ANTIOCH, Calif. (KGO) -- Antioch Police Chief Steven Ford has made the decision to retire. Many community groups, like the local chapter of the NAACP, are now reflecting on his impact.
"Thank you Chief Ford for accepting the task that was unseen by many. Your ability to work with people, who were ready to undermine your leadership before you started, is amazing," said Odessa Lefrancois, President of the NAACP East County Chapter. She spoke at a press event in front of the Antioch Police Department on Thursday. "His ability to put systems in place to support and heal the community will not go unnoticed."
Wednesday evening, Chief Ford, who declined to be interviewed, issued a statement to announce his sudden retirement.
Without citing a specific reason for retiring, he praised the community and the city. He says the "groundwork has been laid for organizational success," adding, "Because of this, the Antioch Police Department has become more inclusive, equitable and a better place to work."
"He was everywhere. Everywhere, from school gymnasiums to coffee shops, barbershops, pizza parlors. He was everywhere. We facilitated much of that dialogue," said Dr. Kimberly Payton, the vice president of the chapter.
Chief Ford served with the San Francisco Police Department for 32 years. He was sworn in as Antioch chief just last November, with an FBI investigation already underway, which uncovered a racist texting scandal among officers.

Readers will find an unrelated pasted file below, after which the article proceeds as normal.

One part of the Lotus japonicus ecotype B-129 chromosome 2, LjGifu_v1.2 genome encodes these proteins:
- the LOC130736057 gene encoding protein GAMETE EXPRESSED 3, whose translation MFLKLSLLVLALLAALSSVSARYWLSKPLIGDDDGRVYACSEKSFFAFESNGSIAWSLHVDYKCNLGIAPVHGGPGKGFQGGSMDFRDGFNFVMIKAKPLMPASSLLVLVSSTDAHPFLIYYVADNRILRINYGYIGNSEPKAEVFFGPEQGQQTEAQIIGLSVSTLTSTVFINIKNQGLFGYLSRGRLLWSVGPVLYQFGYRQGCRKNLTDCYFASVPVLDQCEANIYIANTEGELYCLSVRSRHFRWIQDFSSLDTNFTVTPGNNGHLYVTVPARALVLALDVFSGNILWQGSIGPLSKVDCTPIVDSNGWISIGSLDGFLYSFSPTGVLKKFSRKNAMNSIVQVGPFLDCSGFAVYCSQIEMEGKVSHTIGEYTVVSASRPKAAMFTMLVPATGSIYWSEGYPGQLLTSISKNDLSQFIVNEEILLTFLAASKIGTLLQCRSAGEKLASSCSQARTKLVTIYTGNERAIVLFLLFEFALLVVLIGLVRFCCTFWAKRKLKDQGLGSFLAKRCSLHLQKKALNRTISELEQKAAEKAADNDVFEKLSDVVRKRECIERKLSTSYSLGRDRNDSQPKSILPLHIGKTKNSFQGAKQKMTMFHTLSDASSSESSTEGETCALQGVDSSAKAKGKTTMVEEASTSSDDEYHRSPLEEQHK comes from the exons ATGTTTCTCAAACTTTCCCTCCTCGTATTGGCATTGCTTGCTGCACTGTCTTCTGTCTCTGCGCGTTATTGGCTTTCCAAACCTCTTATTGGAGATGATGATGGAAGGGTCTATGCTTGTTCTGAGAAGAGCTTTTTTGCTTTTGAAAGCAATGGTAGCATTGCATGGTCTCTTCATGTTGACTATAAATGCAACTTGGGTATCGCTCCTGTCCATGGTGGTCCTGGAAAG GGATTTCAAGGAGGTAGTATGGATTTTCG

Officials says more than 40% of the police department, including those in management, took part in the sending and receiving texts filled with racist language, homophobic slurs and racist tropes against Muslims and Jews.
Since then, the California Department of Justice has also launched its own civil rights investigation earlier this year. It met with both city staff and the police department last week.
The Contra Costa County District Attorney Office released a third report within the past week, which depicts racist texts directed even towards Chief Ford. In one text, Officer Jonathan Adams writes: "Have you met the new (gorilla emoji) chief yet?"
"I did have a conversation with him about the racist texts messages. Very unfortunate situation. This is not the first time for this police department. They said they wanted to shoot me," says Antioch Mayor Lamar Thorpe.
Thorpe says the city is still safe, but acknowledges there are issues the city continues face.
"We are going to have a recruitment, national search for a city manager. We are bring on a consulting firm for these executive level positions. We will obviously add the chief of police position to that as well," explains Thorpe.
Community groups are calling the city to include community stakeholders when hiring a new chief.
"It has been expressed by the community that they want to have a voice, and to have a say in who is picked, and who comes next. Somebody has to being cleaning up this mess. And they community that wants to heal should certainly have a voice in that," says Payton.
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